If a developer gets his way, more than 150 trees on undeveloped woodland could come down some time this summer, as a forerunner to potential development on the site.
For their part, borough officials have indicated they would like to prevent such an outcome. The property in question is Buck Woods, a 4.1-acre property owned by JSM at Highland Park LLC, with an assessed worth of $279,000. It lies between South Fifth and South Seventh avenues, at the southern end of South Sixth Avenue, about a half-block from Bartle Elementary School.
The application, which Borough Attorney Ed Schmierer described as a preliminary action for assessing contamination on the site, has been pending before the borough since Dec. 15, 2014.
“They would like to take down (159) trees, and we would like to prevent that,” said Mr. Schmierer. “We’ll continue to work on it, to see what we can come up with.”
On a site such as Buck Woods, where a developer plans to remove a number of trees, the borough’s tree ordinance requires the developer submit a plan beforehand. The plan has to indicate deciduous trees slated for removal if they are at least 16 inches in diameter, and coniferous trees at least 12 inches thick, at a point 4½ feet from the ground.
The tree removal plan also requires other information, such as: a map of the property that identifies each tree marked for removal by its size and species; details on the tree disposal process once the trees have been felled, in order to avoid spreading arboreal diseases or pests; a detailed explanation about why the trees have to be removed; and a tree-replacement plans for replacing the trees according to the requirements of the ordinance.
Corey Kestner, an associate at Mr. Schmierer’s legal firm who has been working with Mr. Schmierer on the Buck Woods matter, described movement on the application as professional but slow-moving.
In February this year, the borough filed suit before state Superior Court Judge Frank Ciuffani, asking for an order that would bar JSM at Highland Park from removing the trees. JSM filed a countersuit, arguing that it should be issued the tree-removal permit, because the borough had taken more than 20 days to respond to the application.
Judge Ciuffani at the time denied both claims: JSM’s, because the developer had not provided all the information required for the permit; and the borough’s, because without a permit JSM legally could not remove the targeted trees.
The application still lacked required information by the time of a followup hearing in April. At that time, Judge Ciuffani left a window open that could spare the trees for at least a while longer should JSM meet the legal requirements for a permit.
“They have to give us a day’s notice before they do anything, so that we can then refile our application before the court to prevent them from cutting down any trees,” said Mr. Kestner.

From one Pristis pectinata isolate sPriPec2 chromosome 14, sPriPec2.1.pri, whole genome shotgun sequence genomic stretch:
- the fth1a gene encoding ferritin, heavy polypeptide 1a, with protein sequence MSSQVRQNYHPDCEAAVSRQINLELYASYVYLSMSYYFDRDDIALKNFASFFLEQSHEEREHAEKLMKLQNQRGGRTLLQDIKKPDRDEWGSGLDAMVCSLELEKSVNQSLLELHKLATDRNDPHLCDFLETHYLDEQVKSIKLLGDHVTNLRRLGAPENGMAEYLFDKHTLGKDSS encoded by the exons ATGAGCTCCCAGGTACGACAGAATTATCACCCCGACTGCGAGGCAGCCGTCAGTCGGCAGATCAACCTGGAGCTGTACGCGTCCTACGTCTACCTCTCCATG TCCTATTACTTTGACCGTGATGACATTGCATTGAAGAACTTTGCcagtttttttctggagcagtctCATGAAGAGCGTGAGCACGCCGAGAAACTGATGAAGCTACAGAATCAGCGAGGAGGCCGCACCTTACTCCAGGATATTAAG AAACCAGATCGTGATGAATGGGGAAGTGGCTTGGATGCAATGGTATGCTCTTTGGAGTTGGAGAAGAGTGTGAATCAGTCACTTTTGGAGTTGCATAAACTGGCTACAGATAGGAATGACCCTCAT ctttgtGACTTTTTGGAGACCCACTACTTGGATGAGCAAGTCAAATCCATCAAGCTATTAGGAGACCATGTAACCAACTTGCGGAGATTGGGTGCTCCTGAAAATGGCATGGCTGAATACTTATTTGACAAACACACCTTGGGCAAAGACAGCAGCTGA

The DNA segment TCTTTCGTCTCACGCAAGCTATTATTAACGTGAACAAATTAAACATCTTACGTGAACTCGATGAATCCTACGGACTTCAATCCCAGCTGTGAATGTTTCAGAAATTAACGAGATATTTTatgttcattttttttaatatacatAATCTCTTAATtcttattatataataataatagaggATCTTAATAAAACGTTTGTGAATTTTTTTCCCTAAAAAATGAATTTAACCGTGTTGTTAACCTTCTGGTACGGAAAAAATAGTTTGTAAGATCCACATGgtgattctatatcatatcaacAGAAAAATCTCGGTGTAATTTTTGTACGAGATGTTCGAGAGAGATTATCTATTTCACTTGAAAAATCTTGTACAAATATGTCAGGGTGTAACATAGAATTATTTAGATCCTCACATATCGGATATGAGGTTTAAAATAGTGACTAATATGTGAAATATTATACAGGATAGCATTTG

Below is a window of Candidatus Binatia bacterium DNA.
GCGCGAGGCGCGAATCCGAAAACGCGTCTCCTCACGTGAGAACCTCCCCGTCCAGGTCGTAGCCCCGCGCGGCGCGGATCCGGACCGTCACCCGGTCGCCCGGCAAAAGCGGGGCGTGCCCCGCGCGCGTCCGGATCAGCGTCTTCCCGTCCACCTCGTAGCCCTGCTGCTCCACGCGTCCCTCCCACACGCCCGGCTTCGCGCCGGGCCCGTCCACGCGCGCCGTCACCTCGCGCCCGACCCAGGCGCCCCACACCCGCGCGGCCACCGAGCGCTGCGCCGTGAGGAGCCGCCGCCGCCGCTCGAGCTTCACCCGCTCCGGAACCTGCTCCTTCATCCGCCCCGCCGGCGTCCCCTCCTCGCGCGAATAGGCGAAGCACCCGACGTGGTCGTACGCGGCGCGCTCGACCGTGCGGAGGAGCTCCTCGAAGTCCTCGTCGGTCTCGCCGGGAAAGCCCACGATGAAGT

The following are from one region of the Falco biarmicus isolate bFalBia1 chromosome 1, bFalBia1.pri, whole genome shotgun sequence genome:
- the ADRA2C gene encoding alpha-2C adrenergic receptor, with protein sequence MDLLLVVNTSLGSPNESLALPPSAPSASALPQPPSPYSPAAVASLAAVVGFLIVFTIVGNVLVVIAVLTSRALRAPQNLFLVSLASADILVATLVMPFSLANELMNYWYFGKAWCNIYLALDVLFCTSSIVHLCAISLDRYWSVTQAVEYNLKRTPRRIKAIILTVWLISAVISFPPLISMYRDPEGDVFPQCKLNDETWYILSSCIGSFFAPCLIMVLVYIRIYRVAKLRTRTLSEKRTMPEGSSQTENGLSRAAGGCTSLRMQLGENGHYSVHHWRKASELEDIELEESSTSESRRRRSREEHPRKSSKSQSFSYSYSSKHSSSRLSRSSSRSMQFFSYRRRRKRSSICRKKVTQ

The application remained incomplete as of June 9, the most recent hearing before Judge Ciuffani. The judge, developer and borough are scheduled to discuss the situation further on July 27.
Developer Jack Morris of JSM could not be reached for comment.
Beyond the requirements of the application, the ordinance allows the borough’s Zoning Department to consider other factors before issuing tree-removal permits, such as the impact on neighboring properties and the effect the trees’ removal would have on soil erosion.
A March 26th letter from the Shade Tree Advisory Committee did ask that developer JSM project the impact that removing the trees would have on the herd of deer that live near Buck Woods. The letter also asked for assurances that no “extraordinary trees,” defined in the ordinance as trees at least 36 inches in diameter, would be affected.
Under current land-use law, a developer could build single-family homes on the property, as long as each property is a minimum 5,000 square feet, or a little more than a tenth-acre. This would match the development nearby on South Fifth and South Seventh avenues.
Buck Woods is contaminated extensively from on-site dumping under a previous owner, including concrete and asphalt debris, as well as railroad ties and construction debris, according to a draft report by engineering firm Clarke Caton Hintz.
Before the site could be developed, more than 60,000 cubic yards – about 90,000 tons — of soil would need to be removed, disposed of off-site, and replaced at significant expense to the borough.
Highland Park officials have been reluctant to discuss ongoing negotiations about saving the Buck Woods property from development. Mayor Gayle Brill Mittler declined to comment about the draft report, at the council’s most recent meeting; and Scott Luthman, director of code enforcement, declined to release the application itself, citing the ongoing litigation.
About four months ago, the Borough Council passed an ordinance that would allow Highland Park to borrow up to nearly $1.77 million and spend about $1.86 million to buy Buck Woods. Mr. Schmierer expressed his opinion that the situation may play out over the summer.